September #39 : Youth on Drugs - by Lark Lands, PhD

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Table of Contents

Talking 'Bout Their Generation

Youth to Youth

Bargaining Power

Growing Up in Public

Liver Worst

Family Tree

Blood Lines

S.O.S.

To the Editor

And on the 7th Day...

In the Sack

Vertex Vortex

Pump and Grind

Baby Gap

You Can’t Touch This

Aloe Can You Go?

Death by Bureaucracy

Bubonic Tonic

Say What

Say What

All Apologies

Plenty of Nothing

Rough Cuts

POZ Picks

Spin and Needles

No Miss Manners

HIV Confidential

Making a Scene

Obits

Presidential Nemesis

Are the Kids Alright?

Kid Gloves

Prime-Time Lives

Don’t Make Me Over

Confessions of a Jerk

Life Lessons

Quality Time

Valuable Kitchen Tool

Better Safe Than Sushi

The Heart of the Matter

To C or Not to C

The Circle Game

Youth on Drugs

Uncertain-teens

Making the Grade

Finger on the Pulses

Fountain of Youth

Where to find it

Reality Check

Leftovers



Most Popular Lessons

The HIV Life Cycle

Shingles

Herpes Simplex Virus

Syphilis & Neurosyphilis

Treatments for Opportunistic Infections (OIs)

What is AIDS & HIV?

Hepatitis & HIV


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September 1998

Youth on Drugs

by Lark Lands, PhD

For adolescents taking antiretrovirals, counseling and peer support for adherence are key

Teens taking antiretroviral meds share with adults all the problems of keeping HIV in check long-term—sweating out side effects and adhering to a precise pill-popping schedule they must stick with day in and day out for the long haul. But for many adolescents, yet another trouble is the real biggie: Being different from their friends.

Among teenagers, anything that makes you unlike your buddies is a bad thing. So gulping gobs of pills several times a day—which will certainly make someone stand out from the crowd—is tough. And that may also out you as HIV positive—even tougher.

The alternative—hiding HIV status and the meds that go with it—is also more difficult for teenagers. Neal Hoffman, MD, medical director of the Adolescent AIDS Program at Montefiore Medical Center in New York City, says: “Their worlds are smaller. Try to figure out how to incorporate meds into the life of a kid who’s on the bus at 7:30 am and doesn’t get home until evening because of after-school activities.”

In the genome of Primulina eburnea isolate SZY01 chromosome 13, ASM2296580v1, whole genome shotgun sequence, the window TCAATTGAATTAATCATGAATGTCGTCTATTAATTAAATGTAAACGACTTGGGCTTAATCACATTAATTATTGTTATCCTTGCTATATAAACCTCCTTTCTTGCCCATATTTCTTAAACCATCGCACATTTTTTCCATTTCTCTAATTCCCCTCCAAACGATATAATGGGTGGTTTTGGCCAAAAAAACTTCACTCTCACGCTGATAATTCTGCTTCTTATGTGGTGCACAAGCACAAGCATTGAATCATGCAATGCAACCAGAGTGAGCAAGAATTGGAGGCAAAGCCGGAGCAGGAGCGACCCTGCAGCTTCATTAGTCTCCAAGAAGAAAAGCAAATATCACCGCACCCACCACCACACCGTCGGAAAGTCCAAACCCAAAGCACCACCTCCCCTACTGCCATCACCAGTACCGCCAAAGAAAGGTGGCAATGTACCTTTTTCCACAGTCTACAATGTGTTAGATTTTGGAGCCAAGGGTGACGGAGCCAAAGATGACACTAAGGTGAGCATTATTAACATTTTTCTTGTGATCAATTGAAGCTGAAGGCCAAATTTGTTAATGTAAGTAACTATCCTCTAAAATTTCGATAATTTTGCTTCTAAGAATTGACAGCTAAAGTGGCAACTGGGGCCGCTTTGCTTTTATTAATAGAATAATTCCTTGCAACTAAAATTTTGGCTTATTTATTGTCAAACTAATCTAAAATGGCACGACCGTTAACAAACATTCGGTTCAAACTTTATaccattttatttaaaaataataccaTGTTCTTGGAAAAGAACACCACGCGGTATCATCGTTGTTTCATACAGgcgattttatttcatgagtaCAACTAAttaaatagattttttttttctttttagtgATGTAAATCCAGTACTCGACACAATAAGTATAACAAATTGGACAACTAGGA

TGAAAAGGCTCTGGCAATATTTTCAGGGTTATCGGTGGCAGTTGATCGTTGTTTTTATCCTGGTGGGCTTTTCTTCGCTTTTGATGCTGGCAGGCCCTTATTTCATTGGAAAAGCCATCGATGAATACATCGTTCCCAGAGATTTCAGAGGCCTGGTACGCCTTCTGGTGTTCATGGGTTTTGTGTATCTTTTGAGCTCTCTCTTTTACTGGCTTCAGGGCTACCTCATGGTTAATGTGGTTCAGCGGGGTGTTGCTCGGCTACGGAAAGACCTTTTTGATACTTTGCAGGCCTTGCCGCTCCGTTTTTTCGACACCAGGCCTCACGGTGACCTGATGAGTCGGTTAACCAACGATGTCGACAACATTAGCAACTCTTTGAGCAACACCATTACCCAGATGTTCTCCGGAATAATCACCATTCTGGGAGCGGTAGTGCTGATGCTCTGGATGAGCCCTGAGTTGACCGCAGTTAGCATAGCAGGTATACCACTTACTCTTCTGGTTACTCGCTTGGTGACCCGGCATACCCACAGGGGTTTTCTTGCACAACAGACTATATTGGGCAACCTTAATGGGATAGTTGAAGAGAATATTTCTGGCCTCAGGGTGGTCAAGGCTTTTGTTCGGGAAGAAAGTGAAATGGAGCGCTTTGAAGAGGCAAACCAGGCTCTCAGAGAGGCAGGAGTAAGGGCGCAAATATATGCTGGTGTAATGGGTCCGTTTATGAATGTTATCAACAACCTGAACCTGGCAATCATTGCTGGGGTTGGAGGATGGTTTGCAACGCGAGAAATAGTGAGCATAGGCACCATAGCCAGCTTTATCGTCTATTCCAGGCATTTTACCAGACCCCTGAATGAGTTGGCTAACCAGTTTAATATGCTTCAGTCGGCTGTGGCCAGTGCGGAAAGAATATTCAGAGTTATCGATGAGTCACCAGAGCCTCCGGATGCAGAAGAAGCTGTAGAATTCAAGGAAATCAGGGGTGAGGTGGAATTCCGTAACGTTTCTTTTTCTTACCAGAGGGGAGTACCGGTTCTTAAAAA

In the end, it seems like a lot of teens can’t figure it out. Hoffman says that even the kids who are willing to try the meds often fail to sustain their regimens for more than a few weeks. The key, he believes, is careful preparation: “Day One is not telling these teens that they have to start taking drugs now. Instead, it’s the beginning of a series of sessions teaching them what the meds may do for them, what they look like, how taking them can be integrated into their lives, and so on.”


Hoffman notes that such preparation is particularly important for younger teens who may find it very difficult to do an accurate risk/benefit analysis. “It’s hard for them to see that taking meds now—with all the side effects and problems that may come with them—is worth it because of the possible future benefit of avoiding disease progression and illness. And some feel that not taking the pills will magically mean that they don’t really have the disease.”

The high rate of  teen nonadherence has taught Hoffman and his colleagues that what’s key is helping adolescents gain skills and confidence in life management and self-care. With that often comes a belief in their ability to stick to their drug regimens. So support groups and buddy systems are an integral part of the Montefiore program. For teens, seeing how their friends do it and getting that crucial peer support may be a big boost toward success—and, as with adult groups, a great way to deliver the latest info on AIDS care.




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